We are always looking for volunteers to help us review the applications for journals wishing to be indexed in DOAJ. We have well over 100 people, from all over the world, helping us already. It’s a growing and exciting network to be part of and the work being done directly contributes to the quality of peer-review, open access publishing. Are you interested in joining us?
How much work is it?
We ask our volunteers to give us 4 or 5 hours of their time per week but you are left to manage your own schedule.
Who should volunteer?
Anyone who has knowledge and enthusiasm for academic journals, scholarly publishing, open access, electronic publishing, librarianship, digital preservation. We particularly welcome librarians, information studies professionals and students, PhD students, researchers and people affiliated with research institutions. The important thing is that you understand some of the mechanics, principles and politics behind open access and scholarly publishing.
We are always looking for people who have an excellent grasp of English as a first, second or third language.
If you can speak the following languages, with English, we would love to hear from you:
How do I apply?
There’s a bit more detail in the announcement I have just posted so you should read that first. If you have any questions, contact me here or email email@example.com
Our new network to support our crowdsourcing project has gone live which means that our volunteers of Editors and Associate Editors can now start work! This is an exciting and extremely important step for DOAJ.
Although there are no visible changes to the site itself, behind the scenes we have implemented a whole new piece of functionality to support a large number of people all working on the journals and new applications. Certainly, publishers will start to see the benefits as turnaround times from submission of application to decision decrease. Remember: as well as the ~100 new applications we receive every month, almost 99% of all the journals in DOAJ need to reapply to ensure they meet the new criteria!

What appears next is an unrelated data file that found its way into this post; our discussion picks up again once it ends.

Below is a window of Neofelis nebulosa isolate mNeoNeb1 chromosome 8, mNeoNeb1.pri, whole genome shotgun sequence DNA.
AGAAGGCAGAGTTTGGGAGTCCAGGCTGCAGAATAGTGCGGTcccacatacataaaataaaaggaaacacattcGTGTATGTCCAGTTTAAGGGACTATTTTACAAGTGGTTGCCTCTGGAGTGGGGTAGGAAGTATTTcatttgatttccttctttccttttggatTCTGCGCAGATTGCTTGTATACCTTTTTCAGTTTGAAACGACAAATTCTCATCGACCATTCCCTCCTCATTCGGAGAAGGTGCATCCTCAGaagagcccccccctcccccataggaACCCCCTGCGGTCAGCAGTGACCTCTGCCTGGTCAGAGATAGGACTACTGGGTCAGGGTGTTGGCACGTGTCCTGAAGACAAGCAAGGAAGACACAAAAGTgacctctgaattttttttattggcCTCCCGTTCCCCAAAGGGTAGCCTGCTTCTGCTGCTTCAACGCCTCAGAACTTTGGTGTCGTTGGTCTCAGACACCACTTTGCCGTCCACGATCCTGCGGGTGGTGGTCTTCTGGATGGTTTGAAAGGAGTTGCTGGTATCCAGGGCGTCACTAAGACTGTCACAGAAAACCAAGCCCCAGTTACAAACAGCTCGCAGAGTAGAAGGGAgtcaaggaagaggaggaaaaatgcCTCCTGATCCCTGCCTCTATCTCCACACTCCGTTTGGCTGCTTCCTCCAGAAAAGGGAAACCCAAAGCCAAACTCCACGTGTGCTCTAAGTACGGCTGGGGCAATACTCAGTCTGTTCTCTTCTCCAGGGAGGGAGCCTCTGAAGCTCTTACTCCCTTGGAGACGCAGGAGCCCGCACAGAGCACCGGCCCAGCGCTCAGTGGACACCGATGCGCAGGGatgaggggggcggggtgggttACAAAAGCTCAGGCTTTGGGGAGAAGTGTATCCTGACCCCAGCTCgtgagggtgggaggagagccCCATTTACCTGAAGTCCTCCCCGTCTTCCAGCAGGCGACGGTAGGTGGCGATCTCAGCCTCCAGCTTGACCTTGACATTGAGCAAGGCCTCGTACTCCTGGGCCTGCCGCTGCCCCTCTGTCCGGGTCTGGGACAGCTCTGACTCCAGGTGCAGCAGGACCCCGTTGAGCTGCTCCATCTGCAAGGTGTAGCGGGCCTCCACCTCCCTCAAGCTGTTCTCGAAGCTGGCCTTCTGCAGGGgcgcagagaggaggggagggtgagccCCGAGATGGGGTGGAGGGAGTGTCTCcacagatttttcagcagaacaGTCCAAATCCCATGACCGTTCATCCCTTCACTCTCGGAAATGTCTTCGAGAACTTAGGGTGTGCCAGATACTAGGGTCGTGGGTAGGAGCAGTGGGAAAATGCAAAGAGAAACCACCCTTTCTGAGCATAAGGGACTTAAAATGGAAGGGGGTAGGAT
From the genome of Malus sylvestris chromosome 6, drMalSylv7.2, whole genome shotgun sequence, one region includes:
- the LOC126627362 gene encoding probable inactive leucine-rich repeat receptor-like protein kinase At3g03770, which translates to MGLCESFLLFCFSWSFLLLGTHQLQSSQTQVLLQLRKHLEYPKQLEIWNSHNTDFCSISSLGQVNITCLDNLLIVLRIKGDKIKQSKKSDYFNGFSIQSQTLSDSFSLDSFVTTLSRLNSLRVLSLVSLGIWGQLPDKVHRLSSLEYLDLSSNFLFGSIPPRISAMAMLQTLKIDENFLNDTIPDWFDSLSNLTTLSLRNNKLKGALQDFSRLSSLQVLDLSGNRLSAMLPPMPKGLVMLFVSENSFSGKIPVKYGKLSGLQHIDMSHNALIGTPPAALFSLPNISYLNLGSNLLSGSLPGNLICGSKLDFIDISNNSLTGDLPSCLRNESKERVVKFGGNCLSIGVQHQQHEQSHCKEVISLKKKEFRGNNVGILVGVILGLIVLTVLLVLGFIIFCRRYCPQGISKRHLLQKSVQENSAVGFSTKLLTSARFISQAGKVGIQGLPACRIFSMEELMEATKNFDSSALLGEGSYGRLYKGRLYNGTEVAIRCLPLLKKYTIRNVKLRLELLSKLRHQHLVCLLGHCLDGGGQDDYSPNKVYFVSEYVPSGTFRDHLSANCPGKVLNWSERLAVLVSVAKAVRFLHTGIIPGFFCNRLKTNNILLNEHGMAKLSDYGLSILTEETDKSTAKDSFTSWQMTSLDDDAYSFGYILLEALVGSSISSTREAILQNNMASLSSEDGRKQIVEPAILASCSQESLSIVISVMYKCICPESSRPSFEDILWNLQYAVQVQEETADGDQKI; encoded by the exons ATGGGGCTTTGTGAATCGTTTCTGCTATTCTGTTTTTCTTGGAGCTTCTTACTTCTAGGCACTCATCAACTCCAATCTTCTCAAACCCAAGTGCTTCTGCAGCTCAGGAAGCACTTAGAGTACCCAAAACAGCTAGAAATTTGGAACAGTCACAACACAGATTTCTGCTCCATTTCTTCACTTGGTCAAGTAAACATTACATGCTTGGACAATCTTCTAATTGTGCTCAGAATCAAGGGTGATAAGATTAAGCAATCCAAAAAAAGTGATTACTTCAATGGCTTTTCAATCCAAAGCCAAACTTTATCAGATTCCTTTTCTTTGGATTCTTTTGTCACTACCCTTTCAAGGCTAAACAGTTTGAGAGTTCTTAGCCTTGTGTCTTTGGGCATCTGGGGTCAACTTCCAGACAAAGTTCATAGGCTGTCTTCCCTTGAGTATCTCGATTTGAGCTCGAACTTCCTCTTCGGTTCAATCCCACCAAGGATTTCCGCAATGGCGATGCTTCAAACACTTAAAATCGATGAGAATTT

We will start with three pilot teams: Chinese, English and Spanish. To help them find their way around the new system, we will create a series of training videos and some written documentation. Links to those documents will be emailed to each volunteer.
As ever, if you have any question or would like to know more, drop me a line.
DOAJ recently attended, and gave a plenary session at, the 35th conference for the International Association of Scientific and Technological University Libraries. The presentation gave conference delegates an update on progress with the new application form and details of the our network of volunteers: the DOAJ Associate Editors and Editors. I’d like to share a little more of that information with you.
Today ~99% of all the journals currently indexed in DOAJ will have to reapply to remain in the directory. This is necessary because the bar for inclusion has been considerably raised in response to the fast-paced development of open access over the last 11 years. The application form has been extended from 6 to 56 questions, with the the form focussing on 3 main areas:
- Technical quality (publishing practices)
Reassessing 9770 journals on 50 new points of information is a huge amount of work that needs to be done methodically, effectively and routinely. Crowdsourcing this work is an ideal solution.
We put out a call for volunteers in January 2014. We had an overwhelming response with volunteers offering their help and expertise from all over the world. (Applications are closed for now.) The majority of the volunteers come from the academic library community which is very useful for DOAJ since we want to have groups of volunteers based around language and specialty. We will organise our volunteers into a network of 1 editor looking after a group of associate editors, with each group reporting to the existing DOAJ Managing Editors.
This way of working is completely new to DOAJ and so we will start with a pilot scheme to ensure we do this right and correctly. We have set up 3 pilot groups: Chinese, Spanish and English. We will start the pilot later this month. Our technical partner, Cottage Labs, has built a journal review and approval structure to support the editors in their work.
If you applied to be a DOAJ Associate Editor and have not heard from us please be patient while run the pilot. And of course, thank you for volunteering!